Ten seconds longer than the original issue, and a far better sounding disc now. I always found previous releases very disappointing. Whilst better than the vinyl, the original CDs still seemed to lack something - the dynamics in particular always seemed to be slightly muted. Also, tape hiss was quite evident on that original CD - now eradicated on the whole. The sound effects come across really well, and show how well they were recorded in the first place. Indeed, they are so good that you can hear the broken sentence at the outset of the album in staggering clarity - I'm sure I've not heard detailed echo on this before! And the backwards message (complete with "Roger! Carolyn's on the phone...") is clearer than ever.


Seven seconds longer than the original release. Comments as above on this vastly improved sounding couple of discs. Clarity is such that, for example, listening to the delicate guitar work in "Is There Anybody Out There?" you can hear David's breathing (just about)!


No perceptible difference sonically or time-wise with the original release. Its inclusion was presumably to show that the boys could still cut it. A sadly neglected album; hopefully its inclusion will encourage people to lend a fresh pair of ears to it, and give it a chance. After all, the worst thing even Roger could (publically) say about it was that it was "a pretty good forgery"!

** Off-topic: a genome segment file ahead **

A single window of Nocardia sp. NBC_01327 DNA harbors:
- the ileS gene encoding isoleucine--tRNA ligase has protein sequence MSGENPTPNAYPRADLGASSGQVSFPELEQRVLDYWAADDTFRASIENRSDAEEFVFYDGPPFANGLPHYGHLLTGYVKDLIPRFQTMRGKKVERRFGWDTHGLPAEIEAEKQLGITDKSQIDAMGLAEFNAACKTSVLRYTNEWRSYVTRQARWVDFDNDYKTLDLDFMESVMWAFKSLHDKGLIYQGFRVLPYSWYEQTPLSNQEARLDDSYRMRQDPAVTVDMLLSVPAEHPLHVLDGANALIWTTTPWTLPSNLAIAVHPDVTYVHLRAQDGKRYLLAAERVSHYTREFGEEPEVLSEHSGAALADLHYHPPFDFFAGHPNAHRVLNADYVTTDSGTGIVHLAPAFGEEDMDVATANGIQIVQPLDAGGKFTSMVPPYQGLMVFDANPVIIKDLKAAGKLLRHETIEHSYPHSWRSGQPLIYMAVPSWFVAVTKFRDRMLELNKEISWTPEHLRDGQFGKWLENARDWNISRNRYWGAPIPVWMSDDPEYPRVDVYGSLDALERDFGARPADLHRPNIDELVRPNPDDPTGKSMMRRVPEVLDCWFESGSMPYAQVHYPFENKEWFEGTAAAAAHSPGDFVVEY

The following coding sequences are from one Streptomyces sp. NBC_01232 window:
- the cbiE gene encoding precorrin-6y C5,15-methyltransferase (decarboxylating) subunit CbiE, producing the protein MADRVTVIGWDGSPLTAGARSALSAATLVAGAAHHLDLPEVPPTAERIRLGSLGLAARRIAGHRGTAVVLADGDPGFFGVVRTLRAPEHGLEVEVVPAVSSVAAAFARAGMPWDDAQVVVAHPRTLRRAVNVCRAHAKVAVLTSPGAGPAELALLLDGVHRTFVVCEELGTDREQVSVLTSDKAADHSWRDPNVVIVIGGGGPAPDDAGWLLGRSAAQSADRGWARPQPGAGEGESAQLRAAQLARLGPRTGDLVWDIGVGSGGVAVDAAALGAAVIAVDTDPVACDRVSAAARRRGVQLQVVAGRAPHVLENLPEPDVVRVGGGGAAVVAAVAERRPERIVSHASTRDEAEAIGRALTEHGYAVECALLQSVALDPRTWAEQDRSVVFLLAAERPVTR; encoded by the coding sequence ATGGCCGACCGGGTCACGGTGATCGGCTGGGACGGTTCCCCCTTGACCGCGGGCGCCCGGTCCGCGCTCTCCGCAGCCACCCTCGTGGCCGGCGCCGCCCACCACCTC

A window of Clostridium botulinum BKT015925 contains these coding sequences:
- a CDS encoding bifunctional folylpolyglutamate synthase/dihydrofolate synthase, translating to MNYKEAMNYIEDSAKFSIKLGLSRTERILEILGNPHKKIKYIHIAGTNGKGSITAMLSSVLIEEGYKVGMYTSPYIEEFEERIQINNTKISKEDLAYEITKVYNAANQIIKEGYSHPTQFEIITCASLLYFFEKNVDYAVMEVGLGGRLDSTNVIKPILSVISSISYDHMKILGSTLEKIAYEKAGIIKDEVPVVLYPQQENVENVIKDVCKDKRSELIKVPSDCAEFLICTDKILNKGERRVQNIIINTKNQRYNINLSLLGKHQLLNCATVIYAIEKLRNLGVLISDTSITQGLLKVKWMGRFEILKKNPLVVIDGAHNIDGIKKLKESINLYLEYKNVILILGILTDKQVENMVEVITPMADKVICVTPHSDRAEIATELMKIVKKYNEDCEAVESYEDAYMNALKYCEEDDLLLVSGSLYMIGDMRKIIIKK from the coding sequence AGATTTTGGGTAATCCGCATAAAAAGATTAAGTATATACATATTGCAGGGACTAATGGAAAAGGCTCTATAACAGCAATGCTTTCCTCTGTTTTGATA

With past form, all Floyd realists knew that we would not get extra tracks, live tracks or other rarities. The singles wrap-up CD is nice and the book well intentioned. A good job has been done with the albums and the packaging as a whole is pleasing (apart from the title, which is lacking in some imagination!). The package as a whole is excellent value and a great way to swell your Floyd CD collection if you still haven't got these titles.

In an ideal world, rarities would obviously appear. A surprising omission from the singles CD was the aborted third 7" release - "Vegetable Man" and "Scream Thy Last Scream" - and rather than just festering on the Works compilation (and Picnic sampler LP) Embryo could have been included as well. The book could have been better, and how about a rarities video? Would've gone nicely with the other contents, even if it was sold alongside as a companion product. A twenty-odd minute video of rare clips was put together for the 1990 Knebworth concert, and that could've been put onto tape for the fans... Oh well, maybe one day.